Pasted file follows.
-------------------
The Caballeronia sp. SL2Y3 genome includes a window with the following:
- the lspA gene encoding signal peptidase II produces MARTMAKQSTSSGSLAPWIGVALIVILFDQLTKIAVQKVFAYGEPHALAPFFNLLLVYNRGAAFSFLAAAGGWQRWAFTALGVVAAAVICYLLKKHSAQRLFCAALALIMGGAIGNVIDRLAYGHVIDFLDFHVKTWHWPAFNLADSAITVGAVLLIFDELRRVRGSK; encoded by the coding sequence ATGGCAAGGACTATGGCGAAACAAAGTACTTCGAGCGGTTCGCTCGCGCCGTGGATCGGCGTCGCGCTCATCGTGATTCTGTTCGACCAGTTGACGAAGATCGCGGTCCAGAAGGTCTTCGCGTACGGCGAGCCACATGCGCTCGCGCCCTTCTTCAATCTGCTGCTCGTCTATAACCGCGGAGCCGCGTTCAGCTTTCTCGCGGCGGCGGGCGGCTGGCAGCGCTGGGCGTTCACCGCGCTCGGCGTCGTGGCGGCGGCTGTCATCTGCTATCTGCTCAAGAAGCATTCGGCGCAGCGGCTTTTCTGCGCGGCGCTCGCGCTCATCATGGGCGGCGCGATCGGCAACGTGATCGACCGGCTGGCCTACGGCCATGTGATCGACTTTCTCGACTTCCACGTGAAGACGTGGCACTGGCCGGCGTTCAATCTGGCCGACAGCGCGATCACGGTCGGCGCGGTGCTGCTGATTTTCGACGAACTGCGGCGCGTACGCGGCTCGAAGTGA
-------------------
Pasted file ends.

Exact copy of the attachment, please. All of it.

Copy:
The Caballeronia sp. SL2Y3 genome includes a window with the following:
- the lspA gene encoding signal peptidase II produces MARTMAKQSTSSGSLAPWIGVALIVILFDQLTKIAVQKVFAYGEPHALAPFFNLLLVYNRGAAFSFLAAAGGWQRWAFTALGVVAAAVICYLLKKHSAQRLFCAALALIMGGAIGNVIDRLAYGHVIDFLDFHVKTWHWPAFNLADSAITVGAVLLIFDELRRVRGSK; encoded by the coding sequence ATGGCAAGGACTATGGCGAAACAAAGTACTTCGAGCGGTTCGCTCGCGCCGTGGATCGGCGTCGCGCTCATCGTGATTCTGTTCGACCAGTTGACGAAGATCGCGGTCCAGAAGGTCTTCGCGTACGGCGAGCCACATGCGCTCGCGCCCTTCTTCAATCTGCTGCTCGTCTATAACCGCGGAGCCGCGTTCAGCTTTCTCGCGGCGGCGGGCGGCTGGCAGCGCTGGGCGTTCACCGCGCTCGGCGTCGTGGCGGCGGCTGTCATCTGCTATCTGCTCAAGAAGCATTCGGCGCAGCGGCTTTTCTGCGCGGCGCTCGCGCTCATCATGGGCGGCGCGATCGGCAACGTGATCGACCGGCTGGCCTACGGCCATGTGATCGACTTTCTCGACTTCCACGTGAAGACGTGGCACTGGCCGGCGTTCAATCTGGCCGACAGCGCGATCACGGTCGGCGCGGTGCTGCTGATTTTCGACGAACTGCGGCGCGTACGCGGCTCGAAGTGA